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  1. #21
    Join Date
    Sep 2013
    Posts
    484
    To me, Jake doesn't have a juvenile sound, so it doesn't bother me as a full name. I do personally prefer a longer full name option, but it's just a matter of different taste/style. A full name, for me, is more sophisticated, adult sounding, professional looking, more historic and usually has more options.

  2. #23
    Join Date
    Apr 2013
    Posts
    693
    I know someone who hates her childhood nickname, and as an adult uses her full name with most people. This aversion meant that when she had her own children, she decided that they would most certainly not have nicknames. She figured you should be named, on paper, whatever you will be called; however, she used ended up using "nickname" names - one syllable names that are generally known as shortened versions of more formal names, and can't really get any shorter. Now, all of her children have nicknames anyway (mostly given by her, and longer than their official names).

    I think nicknames happen spontaneously, whether you want them or not. In that sense, I feel like avoiding a nickname is useless. You may as well name your child Jacob and call them Jake. It will grow up with them better. I also have a nickname, and as an adult prefer that over my full name, except in formal situations. I cringed when my mother ordered my senior portfolio with my nickname, it looked so juvenile, even though I almost exclusively use a nickname. I like my full name being on job applications, diplomas, paperwork, licenses. I feel like it's better to have too much than not enough - even though maybe they shouldn't, people will inevitably assume that Ricky is a Richard, Tom is a Thomas, Lexi is an Alexandra, and as someone with a long name, I think it's easier to go shorter than longer.

  3. #25
    Join Date
    Apr 2013
    Posts
    782
    I just like the formality of a longer name with a history AS an option. Claire has that. Lily has that. Anne has that. Joy has that.
    It's not just that I like a name with options in general. It's a grown-up, flexible, classic, formal name AS one of the options, and as THE default option when being read off the paperwork.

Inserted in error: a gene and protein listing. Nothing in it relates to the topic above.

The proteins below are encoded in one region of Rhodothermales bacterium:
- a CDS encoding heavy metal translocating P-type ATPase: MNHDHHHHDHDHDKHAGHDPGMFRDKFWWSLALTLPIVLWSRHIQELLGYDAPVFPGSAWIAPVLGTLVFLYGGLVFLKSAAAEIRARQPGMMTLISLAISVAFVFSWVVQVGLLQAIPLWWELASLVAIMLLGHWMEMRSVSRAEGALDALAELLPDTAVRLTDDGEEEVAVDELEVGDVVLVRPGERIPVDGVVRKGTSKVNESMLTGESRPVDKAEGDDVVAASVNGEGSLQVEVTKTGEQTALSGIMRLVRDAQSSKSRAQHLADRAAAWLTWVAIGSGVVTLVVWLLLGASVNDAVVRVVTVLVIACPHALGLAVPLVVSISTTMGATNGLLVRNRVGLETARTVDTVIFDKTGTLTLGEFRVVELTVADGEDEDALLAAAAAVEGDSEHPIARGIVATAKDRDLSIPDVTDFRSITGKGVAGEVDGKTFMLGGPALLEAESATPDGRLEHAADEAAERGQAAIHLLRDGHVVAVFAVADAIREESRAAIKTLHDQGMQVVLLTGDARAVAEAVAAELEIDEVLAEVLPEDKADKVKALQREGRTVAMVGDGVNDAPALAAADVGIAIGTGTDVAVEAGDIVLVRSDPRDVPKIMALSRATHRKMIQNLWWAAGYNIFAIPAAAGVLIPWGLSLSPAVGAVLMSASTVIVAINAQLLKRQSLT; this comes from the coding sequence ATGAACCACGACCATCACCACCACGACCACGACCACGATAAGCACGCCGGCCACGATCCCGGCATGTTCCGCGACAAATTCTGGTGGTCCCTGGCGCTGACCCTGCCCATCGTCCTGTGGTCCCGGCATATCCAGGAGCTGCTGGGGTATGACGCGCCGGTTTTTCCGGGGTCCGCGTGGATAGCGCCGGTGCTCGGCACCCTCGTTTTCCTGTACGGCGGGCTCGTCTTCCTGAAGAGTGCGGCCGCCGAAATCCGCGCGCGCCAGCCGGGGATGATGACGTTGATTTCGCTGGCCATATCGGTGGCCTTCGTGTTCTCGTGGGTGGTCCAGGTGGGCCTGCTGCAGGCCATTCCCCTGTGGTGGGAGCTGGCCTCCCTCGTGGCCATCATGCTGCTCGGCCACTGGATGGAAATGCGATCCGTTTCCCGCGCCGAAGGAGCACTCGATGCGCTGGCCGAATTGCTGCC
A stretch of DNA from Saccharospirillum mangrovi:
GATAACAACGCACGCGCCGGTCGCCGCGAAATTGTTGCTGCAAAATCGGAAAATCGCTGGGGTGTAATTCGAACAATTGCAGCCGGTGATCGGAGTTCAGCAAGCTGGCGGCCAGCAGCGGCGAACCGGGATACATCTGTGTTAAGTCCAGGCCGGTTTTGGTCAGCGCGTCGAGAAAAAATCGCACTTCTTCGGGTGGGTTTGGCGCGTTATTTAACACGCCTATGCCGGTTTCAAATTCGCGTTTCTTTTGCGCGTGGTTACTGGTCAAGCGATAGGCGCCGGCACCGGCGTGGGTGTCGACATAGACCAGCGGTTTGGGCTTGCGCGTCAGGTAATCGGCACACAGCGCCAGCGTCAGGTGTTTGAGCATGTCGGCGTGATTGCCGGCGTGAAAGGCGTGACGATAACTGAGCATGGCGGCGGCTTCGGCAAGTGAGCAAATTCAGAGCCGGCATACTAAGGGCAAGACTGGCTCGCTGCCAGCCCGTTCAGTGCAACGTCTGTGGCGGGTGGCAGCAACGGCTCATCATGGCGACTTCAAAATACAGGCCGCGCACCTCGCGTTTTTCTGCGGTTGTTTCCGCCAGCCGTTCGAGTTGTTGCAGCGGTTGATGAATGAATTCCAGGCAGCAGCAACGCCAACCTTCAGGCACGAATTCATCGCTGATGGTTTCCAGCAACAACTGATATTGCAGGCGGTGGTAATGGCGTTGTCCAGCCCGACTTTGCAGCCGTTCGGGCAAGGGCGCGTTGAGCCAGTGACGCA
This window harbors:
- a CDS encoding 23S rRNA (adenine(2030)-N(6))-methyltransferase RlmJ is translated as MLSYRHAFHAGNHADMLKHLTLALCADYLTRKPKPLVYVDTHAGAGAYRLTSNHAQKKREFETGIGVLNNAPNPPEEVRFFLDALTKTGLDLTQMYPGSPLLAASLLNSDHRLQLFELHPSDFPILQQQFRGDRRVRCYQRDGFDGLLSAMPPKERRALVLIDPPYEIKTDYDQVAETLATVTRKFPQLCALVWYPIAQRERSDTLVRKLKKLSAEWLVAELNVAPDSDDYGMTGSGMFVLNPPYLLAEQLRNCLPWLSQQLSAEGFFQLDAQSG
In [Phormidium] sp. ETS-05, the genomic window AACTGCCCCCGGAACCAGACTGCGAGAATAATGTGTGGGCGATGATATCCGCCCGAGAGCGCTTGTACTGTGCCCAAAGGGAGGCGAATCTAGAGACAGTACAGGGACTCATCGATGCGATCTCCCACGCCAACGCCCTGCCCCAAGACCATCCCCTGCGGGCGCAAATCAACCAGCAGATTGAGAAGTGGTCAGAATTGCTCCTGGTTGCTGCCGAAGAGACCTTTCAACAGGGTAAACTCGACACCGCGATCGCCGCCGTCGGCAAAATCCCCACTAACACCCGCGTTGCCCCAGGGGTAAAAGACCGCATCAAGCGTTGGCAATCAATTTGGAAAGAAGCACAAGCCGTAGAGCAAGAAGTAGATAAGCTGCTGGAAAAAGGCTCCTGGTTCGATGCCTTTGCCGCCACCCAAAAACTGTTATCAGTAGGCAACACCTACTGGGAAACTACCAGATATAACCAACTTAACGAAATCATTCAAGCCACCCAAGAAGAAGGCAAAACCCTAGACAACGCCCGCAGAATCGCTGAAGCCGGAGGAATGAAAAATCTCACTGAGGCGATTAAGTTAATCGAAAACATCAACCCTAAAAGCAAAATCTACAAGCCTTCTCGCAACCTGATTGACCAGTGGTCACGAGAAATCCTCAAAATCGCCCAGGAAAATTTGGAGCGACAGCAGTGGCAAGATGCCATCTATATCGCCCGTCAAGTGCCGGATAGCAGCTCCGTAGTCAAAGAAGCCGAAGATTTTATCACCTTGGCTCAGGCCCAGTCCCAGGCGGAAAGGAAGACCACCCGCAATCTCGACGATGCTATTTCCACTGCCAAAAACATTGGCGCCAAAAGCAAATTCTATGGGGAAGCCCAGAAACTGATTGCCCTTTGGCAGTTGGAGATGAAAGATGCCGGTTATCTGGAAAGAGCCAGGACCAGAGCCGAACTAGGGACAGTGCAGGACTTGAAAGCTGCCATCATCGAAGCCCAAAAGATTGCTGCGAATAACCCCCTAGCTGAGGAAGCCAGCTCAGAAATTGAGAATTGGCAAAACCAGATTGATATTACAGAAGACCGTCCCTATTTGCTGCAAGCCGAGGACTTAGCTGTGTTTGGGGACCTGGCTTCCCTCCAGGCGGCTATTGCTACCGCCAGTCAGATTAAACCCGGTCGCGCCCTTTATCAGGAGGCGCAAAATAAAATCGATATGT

For a made-up example, Janeybella has options: Jane, Janey, Belle, Bella, or the full Janeybella. Jane and Belle are perfectly grown up options. But the full name, Janeybella, sounds ridiculous and little-kid like; the whole thing sounds like a goofy nickname, and that's what would be seen on employment paperwork, school applications, etc.
    Since the name on the birth cert IS the default name, I always want that name to have formality and class.

    Nicknames are intimate, they're personal, they don't necessarily ask to be taken seriously. I'd rather my doctor be named Jane than Janey, because it's a more serious name and more appropriate for an adult.

    I do know an adult sibset of Will and Ben, and it suits them. They're short names, but they're grown-up names with a little formality and elegance nonetheless. A female equivalent might be Meg; it's a nickname, but it's not casual or childlike the way Maggie is.

    For me, Jake sits squarely in the middle. It's not formal, but it's not cutesy at all; it's solid and rugged, so I don't mind it, though I prefer Jacob.

  4. #27
    Join Date
    Apr 2013
    Posts
    782
    I just like the formality of a longer name with a history AS an option. Claire has that. Lily has that. Anne has that. Joy has that.
    It's not just that I like a name with options in general. It's a grown-up, flexible, classic, formal name AS one of the options, and as THE default option when being read off the paperwork.

    For a made-up example, Janeybella has options: Jane, Janey, Belle, Bella, or the full Janeybella. Jane and Belle are perfectly grown up options. But the full name, Janeybella, sounds ridiculous and little-kid like; the whole thing sounds like a goofy nickname, and that's what would be seen on employment paperwork, school applications, etc.
    Since the name on the birth cert IS the default name, I always want that name to have formality and class.

    Nicknames are intimate, they're personal, they don't necessarily ask to be taken seriously. I'd rather my doctor be named Jane than Janey, because it's a more serious name and more appropriate for an adult.

    I do know an adult sibset of Will and Ben, and it suits them. They're short names, but they're grown-up names with a little formality and elegance nonetheless. A female equivalent might be Meg; it's a nickname, but it's not casual or childlike the way Maggie is.

    For me, Jake sits squarely in the middle. It's not formal, but it's not cutesy at all; it's solid and rugged, so I don't mind it, though I prefer Jacob.

  5. #29
    Join Date
    Aug 2012
    Posts
    1,405
    Everything @dovah said, basically. Haha.
    ♂ Ellis Christopher / Asher Estlin / Seth Joshua / Gordon Thomas / Russell Joseph ♂
    ♀ Marilyn Kay / Joanna Kathryn / Tessa Diane / Nola Elaine / Christine Ruby ♀

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